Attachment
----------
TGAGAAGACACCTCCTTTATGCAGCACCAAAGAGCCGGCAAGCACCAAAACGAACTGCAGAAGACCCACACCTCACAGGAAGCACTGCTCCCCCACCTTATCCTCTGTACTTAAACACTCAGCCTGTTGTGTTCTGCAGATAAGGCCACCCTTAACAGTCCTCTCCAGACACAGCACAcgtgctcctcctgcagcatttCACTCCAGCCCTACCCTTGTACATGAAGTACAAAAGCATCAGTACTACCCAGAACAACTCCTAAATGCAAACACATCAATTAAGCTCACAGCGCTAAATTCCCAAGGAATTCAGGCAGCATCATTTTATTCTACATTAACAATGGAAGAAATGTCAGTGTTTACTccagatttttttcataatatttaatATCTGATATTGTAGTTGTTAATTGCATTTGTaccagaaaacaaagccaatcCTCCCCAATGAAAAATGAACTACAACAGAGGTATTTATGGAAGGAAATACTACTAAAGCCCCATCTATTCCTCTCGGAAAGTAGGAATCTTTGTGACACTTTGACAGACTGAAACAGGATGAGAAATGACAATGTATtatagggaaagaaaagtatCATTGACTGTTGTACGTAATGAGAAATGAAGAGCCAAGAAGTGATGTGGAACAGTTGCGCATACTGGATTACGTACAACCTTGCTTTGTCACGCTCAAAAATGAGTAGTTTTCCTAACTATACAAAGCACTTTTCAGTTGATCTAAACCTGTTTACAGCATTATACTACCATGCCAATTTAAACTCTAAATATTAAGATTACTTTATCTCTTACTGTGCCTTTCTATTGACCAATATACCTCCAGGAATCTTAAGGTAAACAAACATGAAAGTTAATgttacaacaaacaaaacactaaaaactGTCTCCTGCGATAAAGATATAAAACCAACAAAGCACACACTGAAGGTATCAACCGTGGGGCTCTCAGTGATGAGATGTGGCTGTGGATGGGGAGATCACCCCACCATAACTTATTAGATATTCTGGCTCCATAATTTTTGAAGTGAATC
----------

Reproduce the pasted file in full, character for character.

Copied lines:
TGAGAAGACACCTCCTTTATGCAGCACCAAAGAGCCGGCAAGCACCAAAACGAACTGCAGAAGACCCACACCTCACAGGAAGCACTGCTCCCCCACCTTATCCTCTGTACTTAAACACTCAGCCTGTTGTGTTCTGCAGATAAGGCCACCCTTAACAGTCCTCTCCAGACACAGCACAcgtgctcctcctgcagcatttCACTCCAGCCCTACCCTTGTACATGAAGTACAAAAGCATCAGTACTACCCAGAACAACTCCTAAATGCAAACACATCAATTAAGCTCACAGCGCTAAATTCCCAAGGAATTCAGGCAGCATCATTTTATTCTACATTAACAATGGAAGAAATGTCAGTGTTTACTccagatttttttcataatatttaatATCTGATATTGTAGTTGTTAATTGCATTTGTaccagaaaacaaagccaatcCTCCCCAATGAAAAATGAACTACAACAGAGGTATTTATGGAAGGAAATACTACTAAAGCCCCATCTATTCCTCTCGGAAAGTAGGAATCTTTGTGACACTTTGACAGACTGAAACAGGATGAGAAATGACAATGTATtatagggaaagaaaagtatCATTGACTGTTGTACGTAATGAGAAATGAAGAGCCAAGAAGTGATGTGGAACAGTTGCGCATACTGGATTACGTACAACCTTGCTTTGTCACGCTCAAAAATGAGTAGTTTTCCTAACTATACAAAGCACTTTTCAGTTGATCTAAACCTGTTTACAGCATTATACTACCATGCCAATTTAAACTCTAAATATTAAGATTACTTTATCTCTTACTGTGCCTTTCTATTGACCAATATACCTCCAGGAATCTTAAGGTAAACAAACATGAAAGTTAATgttacaacaaacaaaacactaaaaactGTCTCCTGCGATAAAGATATAAAACCAACAAAGCACACACTGAAGGTATCAACCGTGGGGCTCTCAGTGATGAGATGTGGCTGTGGATGGGGAGATCACCCCACCATAACTTATTAGATATTCTGGCTCCATAATTTTTGAAGTGAATC